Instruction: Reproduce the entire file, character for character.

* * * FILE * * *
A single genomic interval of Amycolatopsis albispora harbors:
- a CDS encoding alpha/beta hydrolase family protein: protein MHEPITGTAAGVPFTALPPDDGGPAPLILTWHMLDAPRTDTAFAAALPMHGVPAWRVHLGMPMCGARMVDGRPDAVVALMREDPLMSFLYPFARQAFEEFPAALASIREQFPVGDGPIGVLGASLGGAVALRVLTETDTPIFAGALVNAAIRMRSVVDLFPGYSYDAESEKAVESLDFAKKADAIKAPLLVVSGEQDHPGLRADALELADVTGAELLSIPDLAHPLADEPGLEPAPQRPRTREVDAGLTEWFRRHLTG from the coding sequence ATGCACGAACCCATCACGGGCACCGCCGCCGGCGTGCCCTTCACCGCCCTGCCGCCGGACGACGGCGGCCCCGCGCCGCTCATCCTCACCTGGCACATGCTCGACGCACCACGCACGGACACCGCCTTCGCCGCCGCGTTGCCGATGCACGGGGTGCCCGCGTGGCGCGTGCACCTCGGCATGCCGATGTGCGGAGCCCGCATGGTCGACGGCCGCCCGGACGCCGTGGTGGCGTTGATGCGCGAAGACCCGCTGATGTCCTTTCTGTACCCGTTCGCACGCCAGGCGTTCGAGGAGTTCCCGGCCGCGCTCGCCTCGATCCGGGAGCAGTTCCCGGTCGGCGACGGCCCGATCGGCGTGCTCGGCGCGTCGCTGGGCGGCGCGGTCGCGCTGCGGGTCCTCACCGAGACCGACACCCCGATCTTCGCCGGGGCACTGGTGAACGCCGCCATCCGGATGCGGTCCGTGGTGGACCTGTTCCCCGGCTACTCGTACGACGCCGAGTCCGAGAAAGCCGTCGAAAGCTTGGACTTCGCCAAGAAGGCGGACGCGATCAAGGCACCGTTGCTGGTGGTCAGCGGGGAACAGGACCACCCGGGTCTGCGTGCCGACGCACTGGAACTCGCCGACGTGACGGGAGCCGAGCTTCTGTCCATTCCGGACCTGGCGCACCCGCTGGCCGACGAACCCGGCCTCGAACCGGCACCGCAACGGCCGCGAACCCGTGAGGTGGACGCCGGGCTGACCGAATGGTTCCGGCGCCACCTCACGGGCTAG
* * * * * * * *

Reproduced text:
A single genomic interval of Amycolatopsis albispora harbors:
- a CDS encoding alpha/beta hydrolase family protein: protein MHEPITGTAAGVPFTALPPDDGGPAPLILTWHMLDAPRTDTAFAAALPMHGVPAWRVHLGMPMCGARMVDGRPDAVVALMREDPLMSFLYPFARQAFEEFPAALASIREQFPVGDGPIGVLGASLGGAVALRVLTETDTPIFAGALVNAAIRMRSVVDLFPGYSYDAESEKAVESLDFAKKADAIKAPLLVVSGEQDHPGLRADALELADVTGAELLSIPDLAHPLADEPGLEPAPQRPRTREVDAGLTEWFRRHLTG from the coding sequence ATGCACGAACCCATCACGGGCACCGCCGCCGGCGTGCCCTTCACCGCCCTGCCGCCGGACGACGGCGGCCCCGCGCCGCTCATCCTCACCTGGCACATGCTCGACGCACCACGCACGGACACCGCCTTCGCCGCCGCGTTGCCGATGCACGGGGTGCCCGCGTGGCGCGTGCACCTCGGCATGCCGATGTGCGGAGCCCGCATGGTCGACGGCCGCCCGGACGCCGTGGTGGCGTTGATGCGCGAAGACCCGCTGATGTCCTTTCTGTACCCGTTCGCACGCCAGGCGTTCGAGGAGTTCCCGGCCGCGCTCGCCTCGATCCGGGAGCAGTTCCCGGTCGGCGACGGCCCGATCGGCGTGCTCGGCGCGTCGCTGGGCGGCGCGGTCGCGCTGCGGGTCCTCACCGAGACCGACACCCCGATCTTCGCCGGGGCACTGGTGAACGCCGCCATCCGGATGCGGTCCGTGGTGGACCTGTTCCCCGGCTACTCGTACGACGCCGAGTCCGAGAAAGCCGTCGAAAGCTTGGACTTCGCCAAGAAGGCGGACGCGATCAAGGCACCGTTGCTGGTGGTCAGCGGGGAACAGGACCACCCGGGTCTGCGTGCCGACGCACTGGAACTCGCCGACGTGACGGGAGCCGAGCTTCTGTCCATTCCGGACCTGGCGCACCCGCTGGCCGACGAACCCGGCCTCGAACCGGCACCGCAACGGCCGCGAACCCGTGAGGTGGACGCCGGGCTGACCGAATGGTTCCGGCGCCACCTCACGGGCTAG